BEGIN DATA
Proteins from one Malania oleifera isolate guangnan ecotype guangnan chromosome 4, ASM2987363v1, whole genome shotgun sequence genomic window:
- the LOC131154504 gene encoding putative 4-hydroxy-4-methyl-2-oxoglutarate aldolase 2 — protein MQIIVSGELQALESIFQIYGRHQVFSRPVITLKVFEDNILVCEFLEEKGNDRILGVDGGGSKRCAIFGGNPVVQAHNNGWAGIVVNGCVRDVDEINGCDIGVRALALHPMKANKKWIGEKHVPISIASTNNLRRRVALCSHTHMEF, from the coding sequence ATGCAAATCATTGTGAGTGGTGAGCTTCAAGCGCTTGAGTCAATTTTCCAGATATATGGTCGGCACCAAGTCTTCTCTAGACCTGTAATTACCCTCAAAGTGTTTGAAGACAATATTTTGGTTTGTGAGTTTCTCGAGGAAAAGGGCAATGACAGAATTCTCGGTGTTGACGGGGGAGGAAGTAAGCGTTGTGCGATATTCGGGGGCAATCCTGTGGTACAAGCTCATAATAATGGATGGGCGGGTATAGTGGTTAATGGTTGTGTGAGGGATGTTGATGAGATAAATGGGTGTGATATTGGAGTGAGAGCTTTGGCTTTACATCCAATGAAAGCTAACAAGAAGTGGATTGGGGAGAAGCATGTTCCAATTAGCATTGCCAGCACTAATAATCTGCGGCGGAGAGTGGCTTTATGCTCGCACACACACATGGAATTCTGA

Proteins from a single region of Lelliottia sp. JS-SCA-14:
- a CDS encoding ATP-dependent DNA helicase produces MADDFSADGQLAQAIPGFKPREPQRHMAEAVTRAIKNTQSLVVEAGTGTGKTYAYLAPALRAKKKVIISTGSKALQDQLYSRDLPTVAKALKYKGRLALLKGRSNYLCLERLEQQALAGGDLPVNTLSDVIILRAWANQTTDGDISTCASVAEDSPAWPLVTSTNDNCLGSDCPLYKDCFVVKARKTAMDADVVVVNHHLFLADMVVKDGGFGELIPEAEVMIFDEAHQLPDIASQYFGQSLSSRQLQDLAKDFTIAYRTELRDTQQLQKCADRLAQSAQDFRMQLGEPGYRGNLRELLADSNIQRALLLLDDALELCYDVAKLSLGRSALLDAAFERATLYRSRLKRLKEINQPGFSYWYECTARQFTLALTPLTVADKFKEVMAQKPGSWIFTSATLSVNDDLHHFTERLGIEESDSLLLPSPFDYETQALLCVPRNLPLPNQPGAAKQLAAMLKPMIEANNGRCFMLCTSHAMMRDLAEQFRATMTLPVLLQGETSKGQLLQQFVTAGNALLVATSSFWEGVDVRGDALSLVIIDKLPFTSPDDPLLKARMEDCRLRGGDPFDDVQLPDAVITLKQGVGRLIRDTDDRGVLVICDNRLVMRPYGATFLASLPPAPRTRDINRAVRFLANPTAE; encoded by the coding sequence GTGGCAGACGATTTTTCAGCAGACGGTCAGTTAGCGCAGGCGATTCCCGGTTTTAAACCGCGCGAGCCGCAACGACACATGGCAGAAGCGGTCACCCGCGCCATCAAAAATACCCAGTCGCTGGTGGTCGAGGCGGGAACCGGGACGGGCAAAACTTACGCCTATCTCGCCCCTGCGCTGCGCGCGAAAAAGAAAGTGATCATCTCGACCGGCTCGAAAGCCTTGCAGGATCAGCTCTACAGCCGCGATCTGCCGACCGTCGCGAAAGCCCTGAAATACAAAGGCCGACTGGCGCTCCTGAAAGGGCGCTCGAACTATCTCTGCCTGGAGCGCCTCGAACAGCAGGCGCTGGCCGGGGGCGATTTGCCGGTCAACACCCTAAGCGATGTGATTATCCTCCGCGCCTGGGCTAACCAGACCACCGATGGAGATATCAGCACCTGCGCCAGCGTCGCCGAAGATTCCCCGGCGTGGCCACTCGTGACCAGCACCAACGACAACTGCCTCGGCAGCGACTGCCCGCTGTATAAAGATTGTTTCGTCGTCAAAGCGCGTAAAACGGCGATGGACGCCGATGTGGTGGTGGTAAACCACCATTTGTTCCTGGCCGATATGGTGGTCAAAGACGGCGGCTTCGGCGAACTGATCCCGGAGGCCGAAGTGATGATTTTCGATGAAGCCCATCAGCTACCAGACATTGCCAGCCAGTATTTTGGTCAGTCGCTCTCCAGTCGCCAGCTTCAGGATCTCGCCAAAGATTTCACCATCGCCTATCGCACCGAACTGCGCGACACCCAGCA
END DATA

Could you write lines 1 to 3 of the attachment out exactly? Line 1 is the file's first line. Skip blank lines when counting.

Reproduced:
Proteins from one Malania oleifera isolate guangnan ecotype guangnan chromosome 4, ASM2987363v1, whole genome shotgun sequence genomic window:
- the LOC131154504 gene encoding putative 4-hydroxy-4-methyl-2-oxoglutarate aldolase 2 — protein MQIIVSGELQALESIFQIYGRHQVFSRPVITLKVFEDNILVCEFLEEKGNDRILGVDGGGSKRCAIFGGNPVVQAHNNGWAGIVVNGCVRDVDEINGCDIGVRALALHPMKANKKWIGEKHVPISIASTNNLRRRVALCSHTHMEF, from the coding sequence ATGCAAATCATTGTGAGTGGTGAGCTTCAAGCGCTTGAGTCAATTTTCCAGATATATGGTCGGCACCAAGTCTTCTCTAGACCTGTAATTACCCTCAAAGTGTTTGAAGACAATATTTTGGTTTGTGAGTTTCTCGAGGAAAAGGGCAATGACAGAATTCTCGGTGTTGACGGGGGAGGAAGTAAGCGTTGTGCGATATTCGGGGGCAATCCTGTGGTACAAGCTCATAATAATGGATGGGCGGGTATAGTGGTTAATGGTTGTGTGAGGGATGTTGATGAGATAAATGGGTGTGATATTGGAGTGAGAGCTTTGGCTTTACATCCAATGAAAGCTAACAAGAAGTGGATTGGGGAGAAGCATGTTCCAATTAGCATTGCCAGCACTAATAATCTGCGGCGGAGAGTGGCTTTATGCTCGCACACACACATGGAATTCTGA

Proteins from a single region of Lelliottia sp. JS-SCA-14: